Where does opera meet the Wild West? In the Gold Rush-era La fanciulla del West, which had its guns-blazing world premiere in New York 108 years ago and is on the stage again there this October.
On Wednesday, November 16, 1910, the famed Italian composer Giacomo Puccini, 51, walked down the long gangplank that stretched from the German-built luxury ocean liner SS George Washington onto the shores of New York.
The world premiere of his latest opera, The Girl of the Golden West, which, like the megahit before it, Madama Butterfly, was based on a popular play by American David Belasco, would be performed for the first time at the Metropolitan Opera House at 39th Street and Broadway in a few weeks. Its three tiers of private boxes arranged in a horseshoe shape would likely be filled with Roosevelts, Vanderbilts, Astors, and sitting squarely in the center in box 35 — the space reserved for royalty in European theaters — the J.P. Morgans.
It had been a tumultuous year leading up to the premiere performance of the first Puccini opera to have its world debut in America. In the Tuscan village of Torre del Lago, where he lived with his wife, Elvira, and their son, Antonio, Puccini’s young maid had committed suicide after his wife accused her of having an affair with her husband (an autopsy soon revealed she was, in fact, a virgin). Elvira was sent to prison for slander, but Puccini paid the girl’s family a considerable sum to drop the charges. By all accounts, the emotional turmoil took a heavy toll. Puccini was reported to have been suicidal — not surprising since he had admittedly suffered from depression his entire life.
With superstars tenor Enrico Caruso and soprano Emmy Destinn playing the two lead roles, it was an opening night anticipated like no other. The hall was hung with Italian and American flags. Scalpers bought and sold tickets for as much as $75 the day before, but the street price dropped to a more reasonable $18 within hours of the show at around 8:30 p.m.
The applause was quick and constant. The audience had to be hushed several times so the orchestra and performers could be heard. Some women clapped so vigorously that they split their gloves. By the end of the first act, there were 14 curtain calls — Puccini appeared for two, along with Belasco, and Arturo Toscanini, the Met’s famed conductor, who called the opera “a great symphonic poem.”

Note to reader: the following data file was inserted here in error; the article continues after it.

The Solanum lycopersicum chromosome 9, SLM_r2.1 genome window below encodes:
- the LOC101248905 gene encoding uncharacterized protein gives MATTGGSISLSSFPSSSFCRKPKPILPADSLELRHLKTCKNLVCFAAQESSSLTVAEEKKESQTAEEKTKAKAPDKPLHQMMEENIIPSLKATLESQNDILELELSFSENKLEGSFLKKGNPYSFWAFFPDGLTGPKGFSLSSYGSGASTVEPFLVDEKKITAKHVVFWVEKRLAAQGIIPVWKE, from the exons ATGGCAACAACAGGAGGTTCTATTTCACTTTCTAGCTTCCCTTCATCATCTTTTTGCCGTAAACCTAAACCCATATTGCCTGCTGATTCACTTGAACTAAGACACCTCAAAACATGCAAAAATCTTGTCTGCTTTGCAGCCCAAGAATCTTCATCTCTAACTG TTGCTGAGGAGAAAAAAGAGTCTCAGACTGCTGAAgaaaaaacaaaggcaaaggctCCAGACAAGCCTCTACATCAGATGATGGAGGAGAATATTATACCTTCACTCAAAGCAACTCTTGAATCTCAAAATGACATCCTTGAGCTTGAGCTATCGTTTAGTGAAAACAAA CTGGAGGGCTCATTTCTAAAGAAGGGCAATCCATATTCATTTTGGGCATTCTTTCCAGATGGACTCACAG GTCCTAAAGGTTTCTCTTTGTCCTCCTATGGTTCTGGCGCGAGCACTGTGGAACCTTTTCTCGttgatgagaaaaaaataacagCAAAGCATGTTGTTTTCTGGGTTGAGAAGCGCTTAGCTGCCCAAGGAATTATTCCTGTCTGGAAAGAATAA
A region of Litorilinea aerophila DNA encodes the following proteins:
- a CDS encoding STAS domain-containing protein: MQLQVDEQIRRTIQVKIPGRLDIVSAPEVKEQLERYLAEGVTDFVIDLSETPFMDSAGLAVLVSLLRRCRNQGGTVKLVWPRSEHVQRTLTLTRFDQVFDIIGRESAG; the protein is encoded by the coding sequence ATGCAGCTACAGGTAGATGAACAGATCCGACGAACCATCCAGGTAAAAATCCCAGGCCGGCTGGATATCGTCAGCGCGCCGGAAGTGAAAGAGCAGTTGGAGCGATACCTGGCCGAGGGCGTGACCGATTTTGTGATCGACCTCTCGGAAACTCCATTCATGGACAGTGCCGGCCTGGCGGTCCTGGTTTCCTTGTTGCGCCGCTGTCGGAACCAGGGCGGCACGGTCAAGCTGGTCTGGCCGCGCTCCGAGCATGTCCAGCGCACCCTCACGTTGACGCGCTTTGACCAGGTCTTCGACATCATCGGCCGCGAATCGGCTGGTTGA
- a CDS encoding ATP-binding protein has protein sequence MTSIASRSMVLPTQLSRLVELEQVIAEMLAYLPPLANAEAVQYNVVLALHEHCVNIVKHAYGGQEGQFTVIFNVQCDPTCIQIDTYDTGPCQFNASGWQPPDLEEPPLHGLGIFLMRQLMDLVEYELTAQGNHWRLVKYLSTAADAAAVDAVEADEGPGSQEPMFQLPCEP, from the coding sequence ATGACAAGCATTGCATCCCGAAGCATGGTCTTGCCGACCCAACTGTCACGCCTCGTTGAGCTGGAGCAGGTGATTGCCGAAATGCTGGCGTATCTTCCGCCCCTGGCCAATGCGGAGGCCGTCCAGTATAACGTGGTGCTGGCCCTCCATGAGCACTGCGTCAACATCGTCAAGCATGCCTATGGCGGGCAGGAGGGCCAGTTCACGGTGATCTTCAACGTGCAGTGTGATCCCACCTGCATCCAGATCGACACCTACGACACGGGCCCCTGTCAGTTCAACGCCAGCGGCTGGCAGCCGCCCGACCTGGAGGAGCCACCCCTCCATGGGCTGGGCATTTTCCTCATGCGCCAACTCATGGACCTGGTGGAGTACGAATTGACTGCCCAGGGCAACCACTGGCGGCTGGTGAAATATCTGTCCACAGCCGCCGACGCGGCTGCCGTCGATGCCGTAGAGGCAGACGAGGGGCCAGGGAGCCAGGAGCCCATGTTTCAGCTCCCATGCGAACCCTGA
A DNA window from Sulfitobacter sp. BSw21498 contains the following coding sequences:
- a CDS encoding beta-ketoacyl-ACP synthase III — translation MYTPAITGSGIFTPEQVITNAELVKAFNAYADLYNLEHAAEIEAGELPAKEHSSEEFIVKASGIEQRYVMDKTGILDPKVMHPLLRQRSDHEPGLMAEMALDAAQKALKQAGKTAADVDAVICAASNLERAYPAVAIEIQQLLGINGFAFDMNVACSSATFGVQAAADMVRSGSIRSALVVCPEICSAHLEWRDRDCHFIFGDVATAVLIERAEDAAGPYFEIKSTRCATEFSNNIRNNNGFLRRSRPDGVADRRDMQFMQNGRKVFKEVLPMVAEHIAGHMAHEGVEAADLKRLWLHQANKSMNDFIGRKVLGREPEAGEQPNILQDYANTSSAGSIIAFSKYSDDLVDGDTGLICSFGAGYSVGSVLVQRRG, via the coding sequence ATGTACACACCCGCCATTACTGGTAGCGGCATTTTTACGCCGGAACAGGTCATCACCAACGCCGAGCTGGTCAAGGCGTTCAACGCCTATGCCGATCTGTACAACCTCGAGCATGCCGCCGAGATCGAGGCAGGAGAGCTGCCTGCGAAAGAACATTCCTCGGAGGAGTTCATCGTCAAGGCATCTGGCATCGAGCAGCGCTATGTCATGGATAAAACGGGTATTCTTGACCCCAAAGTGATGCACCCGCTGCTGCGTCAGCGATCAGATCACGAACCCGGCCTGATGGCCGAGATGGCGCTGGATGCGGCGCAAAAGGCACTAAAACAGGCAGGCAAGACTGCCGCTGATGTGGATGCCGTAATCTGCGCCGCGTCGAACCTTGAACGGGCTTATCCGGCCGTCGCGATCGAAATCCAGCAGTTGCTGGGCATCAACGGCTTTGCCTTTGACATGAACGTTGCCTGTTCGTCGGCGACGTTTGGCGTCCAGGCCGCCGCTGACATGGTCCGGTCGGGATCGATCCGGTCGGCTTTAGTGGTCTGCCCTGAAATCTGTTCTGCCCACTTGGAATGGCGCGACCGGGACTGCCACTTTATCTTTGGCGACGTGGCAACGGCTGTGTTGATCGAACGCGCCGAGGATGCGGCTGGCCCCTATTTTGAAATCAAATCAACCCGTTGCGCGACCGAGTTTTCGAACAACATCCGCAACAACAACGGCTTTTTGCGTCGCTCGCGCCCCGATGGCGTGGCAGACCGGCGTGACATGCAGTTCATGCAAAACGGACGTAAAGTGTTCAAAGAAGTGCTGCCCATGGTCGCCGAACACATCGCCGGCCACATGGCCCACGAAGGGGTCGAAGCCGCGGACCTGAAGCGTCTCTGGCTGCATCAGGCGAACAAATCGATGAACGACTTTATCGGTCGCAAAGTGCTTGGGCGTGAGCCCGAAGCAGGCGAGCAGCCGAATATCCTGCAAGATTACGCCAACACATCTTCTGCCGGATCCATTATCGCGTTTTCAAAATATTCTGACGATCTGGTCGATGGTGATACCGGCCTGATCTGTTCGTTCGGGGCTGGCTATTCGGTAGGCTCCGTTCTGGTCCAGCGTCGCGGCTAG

“My heart is beating like the double basses in the card scene,” Puccini exclaimed. “I am tremendously pleased with this reception. I couldn’t have better interpreters for my work,” The New York Times reported.
By all accounts, La fanciulla del West, as it is called in Italian, was a huge success — at least on opening night.
Photography: (TOP) Enrico Caruso as Dick Johnson, Emmy Destinn as Minnie, and Pasquale Amato as Jack Rance in the final scene of Puccini’s western opera, La fanciulla del West, which premiered at New York’s Metropolitan Opera in 1910/ Courtesy The Metropolitan Opera Archives. (ABOVE) The Polka Saloon in the 2016 plein air production of Puccini’s California Gold Rush-era spaghetti western at the Santa Fe Opera/Courtesy Santa Fe Opera.
Puccini continued to rewrite the score, as he was known to do, seven more times. But in the end, it didn’t matter. While the opera became a hit in Germany, in the United States the initial enthusiasm of audiences quickly waned and opera critics panned the work overall. They continue to do so today, reducing it to “a musicalized play” and a “spaghetti western.”
The libretto, a mixed bag of Italian peppered with English (“Whiskey per tutti!” and frequent cries of “Hello!”), has been called absurd, and the tale of a bandit who falls for a pistol-packing saloonkeeper named Minnie, who saves him from death before they ride off together, has been accused of being corny, naive, and unbelievable. So much for simple love stories. Perhaps more than any other opera, Puccini’s Girl of the Golden West begs the question: Is an opera without a predictable, tragic aria-accompanied murder or suicide end doomed?
Today, Fanciulla might be performed once a year at an opera company somewhere in the United States, whereas Madama Butterfly, a perennial favorite and dependable ticket seller, is probably on stage 30 times or so.
There is only one true aria in Fanciulla — “Ch’ella mi creda libero e lontano” in the third act — which may also be why today’s audiences shy away from it. People expect recitatives, arias, duets, and choruses. They know when to clap and understand when not to. But Fanciulla isn’t like any other opera. A complete departure from 19th-century Italian opera conventions with their predictable stops and starts and formal patterns of sequencing, nothing like it had been heard before.
“It’s a powerful piece,” says Emmanuel Villaume, music director of the Dallas Opera, who conducted Fanciulla at the Santa Fe Opera in the 2016 season. “It’s the last period of Puccini and he’s experimenting with rhythms — harmonies shifting and moving quickly, rhythms that are intricate, and a sense of color and space and visual expression of music through orchestration and lines that are absolutely mind-blowing.”
The subject matter — leaving home to mine for gold in California — gave Puccini one thread to work with, of loneliness and longing. The grand spaciousness of California and the hope of striking it rich, another. The seemingly simple, yet never so, conflict of love versus money. Friendship. Jealousy. All themes seamlessly stitched together musically in a score that rises, falls, expands, and contracts with precision and swift movement, galloping madly from one scene to the next. It’s a tightly constructed piece that grabs you, takes off, and doesn’t let go until the end. When it’s over, you’re left sitting at your seat with your program in your lap, wanting to hit replay. And it does replay — bits and pieces of tunes keep playing in your head for days and weeks afterward.